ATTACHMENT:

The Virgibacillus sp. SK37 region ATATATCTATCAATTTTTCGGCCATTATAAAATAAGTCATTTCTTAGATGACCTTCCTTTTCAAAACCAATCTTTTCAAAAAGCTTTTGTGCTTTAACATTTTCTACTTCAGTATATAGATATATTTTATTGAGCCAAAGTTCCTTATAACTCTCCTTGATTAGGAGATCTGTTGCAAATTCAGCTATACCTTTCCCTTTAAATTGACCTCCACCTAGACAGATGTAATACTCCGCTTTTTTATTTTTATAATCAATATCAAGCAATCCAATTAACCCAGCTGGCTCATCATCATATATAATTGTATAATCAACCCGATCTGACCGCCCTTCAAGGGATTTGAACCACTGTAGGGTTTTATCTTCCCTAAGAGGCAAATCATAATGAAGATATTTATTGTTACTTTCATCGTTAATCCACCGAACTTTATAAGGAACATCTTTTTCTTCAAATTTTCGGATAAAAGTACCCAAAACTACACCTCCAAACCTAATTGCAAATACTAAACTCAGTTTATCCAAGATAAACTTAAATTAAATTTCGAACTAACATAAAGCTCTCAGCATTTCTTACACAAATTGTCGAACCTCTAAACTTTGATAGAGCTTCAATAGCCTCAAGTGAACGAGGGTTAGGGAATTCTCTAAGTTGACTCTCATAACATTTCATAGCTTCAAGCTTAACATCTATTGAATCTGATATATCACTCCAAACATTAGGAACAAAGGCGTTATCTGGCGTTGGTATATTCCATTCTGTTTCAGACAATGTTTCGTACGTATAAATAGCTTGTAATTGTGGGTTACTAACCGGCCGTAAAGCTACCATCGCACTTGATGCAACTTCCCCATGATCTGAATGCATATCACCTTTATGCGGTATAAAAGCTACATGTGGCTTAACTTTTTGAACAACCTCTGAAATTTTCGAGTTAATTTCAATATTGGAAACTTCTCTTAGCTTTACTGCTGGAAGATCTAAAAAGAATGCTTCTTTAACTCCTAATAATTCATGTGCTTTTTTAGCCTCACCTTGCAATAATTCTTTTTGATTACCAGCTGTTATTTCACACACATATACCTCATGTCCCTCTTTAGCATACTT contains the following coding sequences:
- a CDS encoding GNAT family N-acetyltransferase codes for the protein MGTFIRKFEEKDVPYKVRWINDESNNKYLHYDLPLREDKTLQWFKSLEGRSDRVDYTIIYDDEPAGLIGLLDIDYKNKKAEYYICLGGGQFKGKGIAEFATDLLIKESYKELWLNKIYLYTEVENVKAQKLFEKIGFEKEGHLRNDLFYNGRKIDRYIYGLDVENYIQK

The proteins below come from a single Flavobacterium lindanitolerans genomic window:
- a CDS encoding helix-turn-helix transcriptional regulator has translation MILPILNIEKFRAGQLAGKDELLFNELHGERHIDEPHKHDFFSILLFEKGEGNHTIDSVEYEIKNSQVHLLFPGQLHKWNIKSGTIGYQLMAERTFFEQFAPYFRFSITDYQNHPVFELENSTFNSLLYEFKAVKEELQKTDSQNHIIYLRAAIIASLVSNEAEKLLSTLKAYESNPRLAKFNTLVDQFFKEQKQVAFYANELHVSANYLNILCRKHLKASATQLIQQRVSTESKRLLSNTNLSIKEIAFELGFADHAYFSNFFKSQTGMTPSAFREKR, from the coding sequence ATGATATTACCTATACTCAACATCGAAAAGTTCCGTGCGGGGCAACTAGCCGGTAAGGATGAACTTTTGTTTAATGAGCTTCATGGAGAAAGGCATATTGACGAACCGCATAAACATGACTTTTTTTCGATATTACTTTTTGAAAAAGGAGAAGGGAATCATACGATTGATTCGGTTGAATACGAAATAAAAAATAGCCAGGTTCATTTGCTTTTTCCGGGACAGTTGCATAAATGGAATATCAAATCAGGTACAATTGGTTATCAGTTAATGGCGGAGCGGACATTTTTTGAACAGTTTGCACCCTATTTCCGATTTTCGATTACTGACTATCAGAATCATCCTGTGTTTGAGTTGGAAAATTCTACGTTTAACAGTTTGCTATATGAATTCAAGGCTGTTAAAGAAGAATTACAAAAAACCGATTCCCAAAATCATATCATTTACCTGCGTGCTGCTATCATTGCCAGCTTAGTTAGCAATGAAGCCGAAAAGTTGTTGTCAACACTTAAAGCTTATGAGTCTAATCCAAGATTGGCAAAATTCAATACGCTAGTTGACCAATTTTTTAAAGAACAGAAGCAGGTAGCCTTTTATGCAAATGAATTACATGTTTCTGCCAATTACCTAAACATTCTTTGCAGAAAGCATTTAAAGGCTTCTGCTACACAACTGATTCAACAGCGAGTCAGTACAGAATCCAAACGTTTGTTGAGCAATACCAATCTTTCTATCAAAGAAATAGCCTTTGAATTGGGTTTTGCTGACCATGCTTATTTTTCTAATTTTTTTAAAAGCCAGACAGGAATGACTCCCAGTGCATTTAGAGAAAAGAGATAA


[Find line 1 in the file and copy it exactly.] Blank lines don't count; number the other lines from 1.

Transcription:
The Virgibacillus sp. SK37 region ATATATCTATCAATTTTTCGGCCATTATAAAATAAGTCATTTCTTAGATGACCTTCCTTTTCAAAACCAATCTTTTCAAAAAGCTTTTGTGCTTTAACATTTTCTACTTCAGTATATAGATATATTTTATTGAGCCAAAGTTCCTTATAACTCTCCTTGATTAGGAGATCTGTTGCAAATTCAGCTATACCTTTCCCTTTAAATTGACCTCCACCTAGACAGATGTAATACTCCGCTTTTTTATTTTTATAATCAATATCAAGCAATCCAATTAACCCAGCTGGCTCATCATCATATATAATTGTATAATCAACCCGATCTGACCGCCCTTCAAGGGATTTGAACCACTGTAGGGTTTTATCTTCCCTAAGAGGCAAATCATAATGAAGATATTTATTGTTACTTTCATCGTTAATCCACCGAACTTTATAAGGAACATCTTTTTCTTCAAATTTTCGGATAAAAGTACCCAAAACTACACCTCCAAACCTAATTGCAAATACTAAACTCAGTTTATCCAAGATAAACTTAAATTAAATTTCGAACTAACATAAAGCTCTCAGCATTTCTTACACAAATTGTCGAACCTCTAAACTTTGATAGAGCTTCAATAGCCTCAAGTGAACGAGGGTTAGGGAATTCTCTAAGTTGACTCTCATAACATTTCATAGCTTCAAGCTTAACATCTATTGAATCTGATATATCACTCCAAACATTAGGAACAAAGGCGTTATCTGGCGTTGGTATATTCCATTCTGTTTCAGACAATGTTTCGTACGTATAAATAGCTTGTAATTGTGGGTTACTAACCGGCCGTAAAGCTACCATCGCACTTGATGCAACTTCCCCATGATCTGAATGCATATCACCTTTATGCGGTATAAAAGCTACATGTGGCTTAACTTTTTGAACAACCTCTGAAATTTTCGAGTTAATTTCAATATTGGAAACTTCTCTTAGCTTTACTGCTGGAAGATCTAAAAAGAATGCTTCTTTAACTCCTAATAATTCATGTGCTTTTTTAGCCTCACCTTGCAATAATTCTTTTTGATTACCAGCTGTTATTTCACACACATATACCTCATGTCCCTCTTTAGCATACTT contains the following coding sequences: